The Torah is the Word of God, clearly stated, yet just as does the Catholic Magisterium, Jewish scholars and rabbis added to it, explaining what God really meant to say. The books of the written Law are five in number. The books of the Oral Torah (Tradition) fill libraries. In many cases, as has done the Magisterium with the Scriptures, the scholars and rabbis have added laws that God apparently neglected to include in Torah. This is how they did it and are still doing it.
Like the Magisterium, Hebrew scholars and teachers studied the Scriptures and began explaining them and telling folks how to interpret them and how to apply the Law. According to Orthodox Judaism, God taught the Oral Torah to Moses while he was atop Mount Sinai. Moses taught others, who taught others, right down to today, much as Catholicism holds that Christ taught the Apostles, who taught their successors, who taught their successors, etc., in what Catholicism calls the Apostolic Succession.
The books that make up the New Testament were written in the first century following Christ's birth. In the second century, scholars and rabbis began to compile the Jewish oral tradition in a document called the Mishnah. Then, they began writing commentaries on commentaries in the Mishnah. These new commentaries are called the Gemara. By the end of the fifth century, the Mishnah and the Gemara were combined and called the Talmud. Actually, there are two Talmuds, one assembled in Jerusalem and the other, more comprehensive version, put together in Babylon. And, as might be expected, Jewish scholars kept on adding to the Talmud, just as Catholicism adds to the Scriptures, by writing commentaries on the commentaries on the commentaries on the Law.
The teachings of the CCC are divided into four sections with many sub-sections. Those in the Mishnah are in six sections, each of which has one or more sub-sections called tractates in English. Altogether, there are 63 tractates in the Mishnah.
There's more. The Midrashim are narratives based on sections of the Bible that do not directly address aspects of Jewish Law. Midrashim take several forms. They might be factual accounts from the lives of individuals that are used to illustrate a moral point, or fables used for the same purpose. Some Midrashim are philosophical propositions.
After the Midrash and the Talmud were closed, in the 5th century, rabbis and scholars continued to make Jewish Law (Halachah). For centuries, Jews in the Diaspora governed themselves through a system of communal courts that developed in Jewish cultural centers around the world. Jews would take their everyday concerns to their rabbis. When local rabbis were asked to address difficult issues of the Law, they often would present their interpretations to other, highly respected, rabbis for review. When the consulted rabbi replied, his response would include a detailed argument in support of his position. These Responsa (She'elot U-Teshuvot) were gathered and printed into thousands of volumes and new Responsa are being developed even today.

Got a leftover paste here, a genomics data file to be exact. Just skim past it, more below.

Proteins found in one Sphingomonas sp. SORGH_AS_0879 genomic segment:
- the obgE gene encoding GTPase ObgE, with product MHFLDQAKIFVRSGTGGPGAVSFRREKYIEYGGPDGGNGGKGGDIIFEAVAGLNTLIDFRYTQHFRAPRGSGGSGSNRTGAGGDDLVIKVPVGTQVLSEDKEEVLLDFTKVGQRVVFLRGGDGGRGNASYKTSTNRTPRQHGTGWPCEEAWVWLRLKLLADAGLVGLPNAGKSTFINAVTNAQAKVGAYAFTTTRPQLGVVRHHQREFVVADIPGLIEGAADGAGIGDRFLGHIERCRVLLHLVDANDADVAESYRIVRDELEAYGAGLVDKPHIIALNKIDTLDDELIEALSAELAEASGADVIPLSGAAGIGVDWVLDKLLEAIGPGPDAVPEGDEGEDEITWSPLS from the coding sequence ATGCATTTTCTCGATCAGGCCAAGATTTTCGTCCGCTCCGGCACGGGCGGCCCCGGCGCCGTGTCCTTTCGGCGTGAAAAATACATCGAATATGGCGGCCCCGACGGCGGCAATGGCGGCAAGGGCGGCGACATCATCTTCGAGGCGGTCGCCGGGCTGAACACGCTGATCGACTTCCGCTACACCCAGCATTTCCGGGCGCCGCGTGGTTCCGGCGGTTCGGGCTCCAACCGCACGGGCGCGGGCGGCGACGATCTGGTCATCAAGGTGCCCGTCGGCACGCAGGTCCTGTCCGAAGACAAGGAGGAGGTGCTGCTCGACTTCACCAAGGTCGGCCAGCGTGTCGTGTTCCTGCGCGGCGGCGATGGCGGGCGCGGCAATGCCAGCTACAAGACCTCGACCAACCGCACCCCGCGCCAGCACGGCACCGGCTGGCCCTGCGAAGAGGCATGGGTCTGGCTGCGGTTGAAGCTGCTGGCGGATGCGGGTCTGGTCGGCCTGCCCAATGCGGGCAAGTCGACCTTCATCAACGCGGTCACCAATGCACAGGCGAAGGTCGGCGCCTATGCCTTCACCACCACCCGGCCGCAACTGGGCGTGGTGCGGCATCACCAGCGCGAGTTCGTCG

It seems to me that the way the Responsa are developed can be compared to the operation of Catholicism's Ordinary Magisterium. Catholic priests and bishops around the world are frequently called upon to resolve issues involving the applicability of Catholic law to life situations. A difference seems to be that, whereas the Responsa of the rabbis were distributed to other Jewish communities, the judicial decisions of local priests and bishops appear to be retained locally. Thus, all of Judaism can call up the Responsa when evaluating the application of Jewish law to a particular situation, while for Catholics; many judicial decisions of local priests and bishops appear to be handled as unique to their particular jurisdictions. This helps explain why Orthodox Jews, wherever they find themselves, know what is required of them vis-à-vis the halachah. Catholic practice, on the other hand, can vary widely from one area to another, as any Catholic who has done much traveling can confirm. In my experience, the sometimes great differences of teaching and practice among Catholic parishes and dioceses is generally explained by Catholic apologists with a statement similar to, “Well, that bishop or practice does not conform to the Catholic Church's teaching.”
The body of Jewish tradition is quite extensive, as is the vast body of Catholic tradition, much of which is stored in the more than 30 kilometers of stacks in the Vatican Archives. Just as Catholic tradition has been distilled into more readily usable forms for the Catholic faithful, so also have there been efforts to facilitate quick answers to questions of Jewish Law. One such effort was made by the great medieval scholar Rabbi Moshe ben Maimon, sometimes referred to as Maimonedes or Rambam. He compiled every imaginable topic of Jewish Law into his Mishneh Torah.
Maimonedes also assembled a list of foundational Jewish beliefs called the 13 Principles of Faith. Though this is a statement of faith that may appear comparable in application to the Apostles' Creed that is included in the liturgy of the Catholic Mass, that is not the case. The Apostles' Creed is a statement of basic beliefs that one must believe if he is to be considered one of the Catholic faithful.
Catholics and former Catholics reading this should be familiar with the words of the Apostles' Creed, so I won't include it here. Maimonedes' Principles, while in the form of a creed, are not binding on Jews in the same way that creeds are for Catholics and some non-Catholic churches. In fact, Judaism has no formal set of doctrines that one must subscribe to if he is to be considered a Jew. In Catholicism, there is a vast number of dogmas to which the Catholic faithful are expected to assent in faith, lest they fall out of favor with Mother Church and be anathematized/excommunicated. In Judaism, there are no dogmas at all. For Jews, what one does is far more important than what one believes, though beliefs do count in Judaism. Following is a list of Rambam's 13 Principles of Faith:
I hope that readers will find some of this information concerning the development and application of written and oral tradition in Judaism and Catholicism to be useful. In that Christians can also trace our roots back to Abraham, Isaac and Jacob, I believe it important that we have some understanding of Judaism.